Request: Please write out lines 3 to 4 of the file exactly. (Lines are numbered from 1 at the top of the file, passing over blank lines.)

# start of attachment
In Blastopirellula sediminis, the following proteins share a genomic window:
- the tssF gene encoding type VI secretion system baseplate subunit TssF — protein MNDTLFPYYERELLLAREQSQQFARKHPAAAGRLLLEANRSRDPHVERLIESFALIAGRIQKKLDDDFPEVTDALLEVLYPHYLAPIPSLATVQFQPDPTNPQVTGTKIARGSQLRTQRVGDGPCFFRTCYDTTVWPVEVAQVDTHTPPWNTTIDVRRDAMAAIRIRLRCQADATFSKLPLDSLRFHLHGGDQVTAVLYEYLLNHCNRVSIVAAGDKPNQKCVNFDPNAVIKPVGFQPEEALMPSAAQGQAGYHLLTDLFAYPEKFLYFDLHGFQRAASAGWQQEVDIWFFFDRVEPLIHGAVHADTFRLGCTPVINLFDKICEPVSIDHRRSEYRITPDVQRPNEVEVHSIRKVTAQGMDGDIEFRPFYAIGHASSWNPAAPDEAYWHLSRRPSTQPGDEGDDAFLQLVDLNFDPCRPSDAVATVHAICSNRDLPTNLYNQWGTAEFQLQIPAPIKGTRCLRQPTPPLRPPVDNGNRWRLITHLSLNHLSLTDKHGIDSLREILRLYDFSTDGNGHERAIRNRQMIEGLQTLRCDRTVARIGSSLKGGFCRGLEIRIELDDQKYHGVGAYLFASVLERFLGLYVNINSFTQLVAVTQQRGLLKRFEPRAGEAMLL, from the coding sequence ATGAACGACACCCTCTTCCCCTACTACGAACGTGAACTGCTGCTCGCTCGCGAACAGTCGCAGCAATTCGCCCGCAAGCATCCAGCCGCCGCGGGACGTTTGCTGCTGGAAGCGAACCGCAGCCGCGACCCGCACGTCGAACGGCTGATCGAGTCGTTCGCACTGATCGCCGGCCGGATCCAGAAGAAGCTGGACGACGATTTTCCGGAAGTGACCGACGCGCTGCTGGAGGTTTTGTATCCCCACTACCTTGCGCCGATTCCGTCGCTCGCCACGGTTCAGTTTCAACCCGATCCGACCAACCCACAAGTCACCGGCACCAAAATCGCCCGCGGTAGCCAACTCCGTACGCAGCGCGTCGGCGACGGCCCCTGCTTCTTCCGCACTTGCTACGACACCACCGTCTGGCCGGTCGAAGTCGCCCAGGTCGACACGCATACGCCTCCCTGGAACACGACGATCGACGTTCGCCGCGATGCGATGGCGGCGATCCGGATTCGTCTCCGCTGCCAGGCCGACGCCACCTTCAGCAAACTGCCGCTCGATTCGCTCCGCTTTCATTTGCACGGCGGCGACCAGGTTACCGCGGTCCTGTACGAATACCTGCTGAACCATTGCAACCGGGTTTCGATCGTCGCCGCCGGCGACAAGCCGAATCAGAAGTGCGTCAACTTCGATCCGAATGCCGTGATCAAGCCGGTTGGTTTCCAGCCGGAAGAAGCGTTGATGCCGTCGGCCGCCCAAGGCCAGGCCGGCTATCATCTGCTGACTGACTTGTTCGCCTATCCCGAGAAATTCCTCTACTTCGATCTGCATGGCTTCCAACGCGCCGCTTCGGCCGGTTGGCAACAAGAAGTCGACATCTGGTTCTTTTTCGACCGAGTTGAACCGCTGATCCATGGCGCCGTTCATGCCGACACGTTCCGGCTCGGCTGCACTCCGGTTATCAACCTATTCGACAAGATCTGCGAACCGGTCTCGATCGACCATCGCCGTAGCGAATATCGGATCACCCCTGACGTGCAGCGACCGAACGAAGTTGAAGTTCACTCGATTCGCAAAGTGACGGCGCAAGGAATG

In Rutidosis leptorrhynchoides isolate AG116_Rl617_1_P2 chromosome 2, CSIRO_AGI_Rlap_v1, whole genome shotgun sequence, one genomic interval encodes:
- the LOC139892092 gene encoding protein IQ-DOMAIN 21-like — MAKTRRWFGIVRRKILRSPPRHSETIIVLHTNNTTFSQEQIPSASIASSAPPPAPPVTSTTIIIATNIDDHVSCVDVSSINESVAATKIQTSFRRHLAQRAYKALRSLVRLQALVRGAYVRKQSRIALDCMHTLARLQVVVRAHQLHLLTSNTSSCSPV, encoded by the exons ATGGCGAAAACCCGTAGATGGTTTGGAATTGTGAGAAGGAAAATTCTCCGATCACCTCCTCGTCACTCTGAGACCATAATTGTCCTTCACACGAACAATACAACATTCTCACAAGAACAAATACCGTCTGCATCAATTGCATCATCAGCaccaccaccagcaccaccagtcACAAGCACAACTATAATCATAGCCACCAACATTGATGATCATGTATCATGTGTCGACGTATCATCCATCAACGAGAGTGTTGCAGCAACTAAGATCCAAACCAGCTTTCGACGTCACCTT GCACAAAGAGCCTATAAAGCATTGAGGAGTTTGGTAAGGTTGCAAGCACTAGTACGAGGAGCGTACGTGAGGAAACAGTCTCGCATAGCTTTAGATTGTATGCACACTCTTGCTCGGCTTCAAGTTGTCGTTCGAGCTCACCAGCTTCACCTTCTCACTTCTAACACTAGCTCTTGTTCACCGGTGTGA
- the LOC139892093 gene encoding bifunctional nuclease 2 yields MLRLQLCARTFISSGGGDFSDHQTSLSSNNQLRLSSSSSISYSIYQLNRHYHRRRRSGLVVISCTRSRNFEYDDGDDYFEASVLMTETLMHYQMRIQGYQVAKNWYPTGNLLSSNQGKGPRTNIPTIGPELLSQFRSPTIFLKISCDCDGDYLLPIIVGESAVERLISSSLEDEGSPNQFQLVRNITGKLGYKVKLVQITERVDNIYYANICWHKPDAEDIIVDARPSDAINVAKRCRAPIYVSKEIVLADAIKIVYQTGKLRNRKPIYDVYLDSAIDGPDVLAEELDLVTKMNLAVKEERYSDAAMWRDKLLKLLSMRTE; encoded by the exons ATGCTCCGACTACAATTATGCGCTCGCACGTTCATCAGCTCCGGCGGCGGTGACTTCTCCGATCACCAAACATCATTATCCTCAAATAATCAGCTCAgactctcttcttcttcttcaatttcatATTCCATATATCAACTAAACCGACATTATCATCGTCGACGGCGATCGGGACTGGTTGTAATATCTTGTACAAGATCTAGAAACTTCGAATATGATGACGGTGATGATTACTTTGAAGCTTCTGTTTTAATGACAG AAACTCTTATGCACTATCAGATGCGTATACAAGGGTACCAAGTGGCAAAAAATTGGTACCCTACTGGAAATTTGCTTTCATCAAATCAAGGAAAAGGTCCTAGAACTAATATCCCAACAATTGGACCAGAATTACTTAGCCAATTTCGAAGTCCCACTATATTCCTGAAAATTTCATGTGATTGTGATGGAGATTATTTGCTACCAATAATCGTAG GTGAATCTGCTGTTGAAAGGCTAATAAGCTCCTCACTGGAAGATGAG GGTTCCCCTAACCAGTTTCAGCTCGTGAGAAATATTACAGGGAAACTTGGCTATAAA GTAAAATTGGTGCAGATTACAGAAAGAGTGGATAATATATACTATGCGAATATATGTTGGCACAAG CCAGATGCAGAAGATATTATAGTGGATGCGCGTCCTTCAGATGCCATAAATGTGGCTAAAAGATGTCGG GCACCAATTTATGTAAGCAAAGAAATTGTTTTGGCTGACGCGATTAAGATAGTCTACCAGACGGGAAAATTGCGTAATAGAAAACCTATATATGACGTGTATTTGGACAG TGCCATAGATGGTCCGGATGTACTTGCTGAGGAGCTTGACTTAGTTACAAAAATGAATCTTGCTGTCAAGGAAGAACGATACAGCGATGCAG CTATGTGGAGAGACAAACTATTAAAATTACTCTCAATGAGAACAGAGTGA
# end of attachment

In Rutidosis leptorrhynchoides isolate AG116_Rl617_1_P2 chromosome 2, CSIRO_AGI_Rlap_v1, whole genome shotgun sequence, one genomic interval encodes:
- the LOC139892092 gene encoding protein IQ-DOMAIN 21-like — MAKTRRWFGIVRRKILRSPPRHSETIIVLHTNNTTFSQEQIPSASIASSAPPPAPPVTSTTIIIATNIDDHVSCVDVSSINESVAATKIQTSFRRHLAQRAYKALRSLVRLQALVRGAYVRKQSRIALDCMHTLARLQVVVRAHQLHLLTSNTSSCSPV, encoded by the exons ATGGCGAAAACCCGTAGATGGTTTGGAATTGTGAGAAGGAAAATTCTCCGATCACCTCCTCGTCACTCTGAGACCATAATTGTCCTTCACACGAACAATACAACATTCTCACAAGAACAAATACCGTCTGCATCAATTGCATCATCAGCaccaccaccagcaccaccagtcACAAGCACAACTATAATCATAGCCACCAACATTGATGATCATGTATCATGTGTCGACGTATCATCCATCAACGAGAGTGTTGCAGCAACTAAGATCCAAACCAGCTTTCGACGTCACCTT GCACAAAGAGCCTATAAAGCATTGAGGAGTTTGGTAAGGTTGCAAGCACTAGTACGAGGAGCGTACGTGAGGAAACAGTCTCGCATAGCTTTAGATTGTATGCACACTCTTGCTCGGCTTCAAGTTGTCGTTCGAGCTCACCAGCTTCACCTTCTCACTTCTAACACTAGCTCTTGTTCACCGGTGTGA